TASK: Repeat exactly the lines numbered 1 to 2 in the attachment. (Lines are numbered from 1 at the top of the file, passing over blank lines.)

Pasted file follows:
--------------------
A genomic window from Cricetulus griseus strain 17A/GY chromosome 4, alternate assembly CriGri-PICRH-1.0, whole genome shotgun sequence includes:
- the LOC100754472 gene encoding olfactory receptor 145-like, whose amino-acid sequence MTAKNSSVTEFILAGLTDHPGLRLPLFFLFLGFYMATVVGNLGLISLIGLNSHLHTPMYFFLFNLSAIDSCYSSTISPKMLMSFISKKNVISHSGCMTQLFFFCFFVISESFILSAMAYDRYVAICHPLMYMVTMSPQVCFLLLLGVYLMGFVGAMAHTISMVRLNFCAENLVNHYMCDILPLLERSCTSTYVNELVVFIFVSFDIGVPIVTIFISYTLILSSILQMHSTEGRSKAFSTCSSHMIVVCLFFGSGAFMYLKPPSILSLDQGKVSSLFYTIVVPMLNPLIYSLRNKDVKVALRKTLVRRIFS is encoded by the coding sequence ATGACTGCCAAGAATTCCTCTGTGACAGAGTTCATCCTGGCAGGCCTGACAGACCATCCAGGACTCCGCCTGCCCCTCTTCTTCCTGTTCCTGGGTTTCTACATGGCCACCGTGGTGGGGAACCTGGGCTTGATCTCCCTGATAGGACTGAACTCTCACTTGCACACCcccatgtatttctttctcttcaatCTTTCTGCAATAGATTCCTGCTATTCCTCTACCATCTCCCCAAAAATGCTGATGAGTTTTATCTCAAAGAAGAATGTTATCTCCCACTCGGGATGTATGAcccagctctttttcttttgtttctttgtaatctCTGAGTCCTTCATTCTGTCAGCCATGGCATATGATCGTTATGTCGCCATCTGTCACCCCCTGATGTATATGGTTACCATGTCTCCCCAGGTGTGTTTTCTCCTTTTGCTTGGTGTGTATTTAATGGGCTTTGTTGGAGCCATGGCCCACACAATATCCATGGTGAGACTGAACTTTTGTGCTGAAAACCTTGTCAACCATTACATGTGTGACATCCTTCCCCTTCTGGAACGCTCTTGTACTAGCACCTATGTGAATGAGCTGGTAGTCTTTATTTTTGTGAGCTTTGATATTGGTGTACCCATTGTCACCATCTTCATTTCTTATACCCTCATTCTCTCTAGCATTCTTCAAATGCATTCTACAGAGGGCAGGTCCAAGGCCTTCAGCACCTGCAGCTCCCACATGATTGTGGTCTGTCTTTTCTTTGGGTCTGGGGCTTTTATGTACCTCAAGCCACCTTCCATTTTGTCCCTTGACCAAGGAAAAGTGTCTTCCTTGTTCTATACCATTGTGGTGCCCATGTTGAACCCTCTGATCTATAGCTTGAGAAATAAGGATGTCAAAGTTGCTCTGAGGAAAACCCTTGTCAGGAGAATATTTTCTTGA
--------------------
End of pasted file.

A genomic window from Cricetulus griseus strain 17A/GY chromosome 4, alternate assembly CriGri-PICRH-1.0, whole genome shotgun sequence includes:
- the LOC100754472 gene encoding olfactory receptor 145-like, whose amino-acid sequence MTAKNSSVTEFILAGLTDHPGLRLPLFFLFLGFYMATVVGNLGLISLIGLNSHLHTPMYFFLFNLSAIDSCYSSTISPKMLMSFISKKNVISHSGCMTQLFFFCFFVISESFILSAMAYDRYVAICHPLMYMVTMSPQVCFLLLLGVYLMGFVGAMAHTISMVRLNFCAENLVNHYMCDILPLLERSCTSTYVNELVVFIFVSFDIGVPIVTIFISYTLILSSILQMHSTEGRSKAFSTCSSHMIVVCLFFGSGAFMYLKPPSILSLDQGKVSSLFYTIVVPMLNPLIYSLRNKDVKVALRKTLVRRIFS is encoded by the coding sequence ATGACTGCCAAGAATTCCTCTGTGACAGAGTTCATCCTGGCAGGCCTGACAGACCATCCAGGACTCCGCCTGCCCCTCTTCTTCCTGTTCCTGGGTTTCTACATGGCCACCGTGGTGGGGAACCTGGGCTTGATCTCCCTGATAGGACTGAACTCTCACTTGCACACCcccatgtatttctttctcttcaatCTTTCTGCAATAGATTCCTGCTATTCCTCTACCATCTCCCCAAAAATGCTGATGAGTTTTATCTCAAAGAAGAATGTTATCTCCCACTCGGGATGTATGAcccagctctttttcttttgtttctttgtaatctCTGAGTCCTTCATTCTGTCAGCCATGGCATATGATCGTTATGTCGCCATCTGTCACCCCCTGATGTATATGGTTACCATGTCTCCCCAGGTGTGTTTTCTCCTTTTGCTTGGTGTGTATTTAATGGGCTTTGTTGGAGCCATGGCCCACACAATATCCATGGTGAGACTGAACTTTTGTGCTGAAAACCTTGTCAACCATTACATGTGTGACATCCTTCCCCTTCTGGAACGCTCTTGTACTAGCACCTATGTGAATGAGCTGGTAGTCTTTATTTTTGTGAGCTTTGATATTGGTGTACCCATTGTCACCATCTTCATTTCTTATACCCTCATTCTCTCTAGCATTCTTCAAATGCATTCTACAGAGGGCAGGTCCAAGGCCTTCAGCACCTGCAGCTCCCACATGATTGTGGTCTGTCTTTTCTTTGGGTCTGGGGCTTTTATGTACCTCAAGCCACCTTCCATTTTGTCCCTTGACCAAGGAAAAGTGTCTTCCTTGTTCTATACCATTGTGGTGCCCATGTTGAACCCTCTGATCTATAGCTTGAGAAATAAGGATGTCAAAGTTGCTCTGAGGAAAACCCTTGTCAGGAGAATATTTTCTTGA